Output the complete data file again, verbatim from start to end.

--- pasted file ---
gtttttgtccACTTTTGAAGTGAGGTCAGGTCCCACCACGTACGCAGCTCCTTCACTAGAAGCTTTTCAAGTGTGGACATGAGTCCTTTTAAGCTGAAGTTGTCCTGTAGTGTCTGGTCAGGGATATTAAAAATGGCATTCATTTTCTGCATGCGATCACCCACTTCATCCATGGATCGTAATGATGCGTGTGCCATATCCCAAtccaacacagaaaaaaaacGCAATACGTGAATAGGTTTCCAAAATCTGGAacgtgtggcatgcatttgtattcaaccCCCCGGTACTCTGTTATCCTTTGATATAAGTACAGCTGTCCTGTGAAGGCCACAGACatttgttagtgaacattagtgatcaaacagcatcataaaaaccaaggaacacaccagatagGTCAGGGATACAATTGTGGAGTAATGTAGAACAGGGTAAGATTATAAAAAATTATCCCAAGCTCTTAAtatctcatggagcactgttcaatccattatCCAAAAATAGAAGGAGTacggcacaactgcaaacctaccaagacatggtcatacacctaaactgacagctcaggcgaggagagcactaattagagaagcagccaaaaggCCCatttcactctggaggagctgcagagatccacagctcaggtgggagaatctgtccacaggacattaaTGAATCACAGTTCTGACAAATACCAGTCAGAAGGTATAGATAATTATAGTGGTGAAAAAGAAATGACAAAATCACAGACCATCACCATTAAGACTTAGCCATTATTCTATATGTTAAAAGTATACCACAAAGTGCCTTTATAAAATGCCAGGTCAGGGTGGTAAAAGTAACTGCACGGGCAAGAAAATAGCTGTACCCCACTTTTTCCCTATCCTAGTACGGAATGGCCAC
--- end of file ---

gtttttgtccACTTTTGAAGTGAGGTCAGGTCCCACCACGTACGCAGCTCCTTCACTAGAAGCTTTTCAAGTGTGGACATGAGTCCTTTTAAGCTGAAGTTGTCCTGTAGTGTCTGGTCAGGGATATTAAAAATGGCATTCATTTTCTGCATGCGATCACCCACTTCATCCATGGATCGTAATGATGCGTGTGCCATATCCCAAtccaacacagaaaaaaaacGCAATACGTGAATAGGTTTCCAAAATCTGGAacgtgtggcatgcatttgtattcaaccCCCCGGTACTCTGTTATCCTTTGATATAAGTACAGCTGTCCTGTGAAGGCCACAGACatttgttagtgaacattagtgatcaaacagcatcataaaaaccaaggaacacaccagatagGTCAGGGATACAATTGTGGAGTAATGTAGAACAGGGTAAGATTATAAAAAATTATCCCAAGCTCTTAAtatctcatggagcactgttcaatccattatCCAAAAATAGAAGGAGTacggcacaactgcaaacctaccaagacatggtcatacacctaaactgacagctcaggcgaggagagcactaattagagaagcagccaaaaggCCCatttcactctggaggagctgcagagatccacagctcaggtgggagaatctgtccacaggacattaaTGAATCACAGTTCTGACAAATACCAGTCAGAAGGTATAGATAATTATAGTGGTGAAAAAGAAATGACAAAATCACAGACCATCACCATTAAGACTTAGCCATTATTCTATATGTTAAAAGTATACCACAAAGTGCCTTTATAAAATGCCAGGTCAGGGTGGTAAAAGTAACTGCACGGGCAAGAAAATAGCTGTACCCCACTTTTTCCCTATCCTAGTACGGAATGGCCAC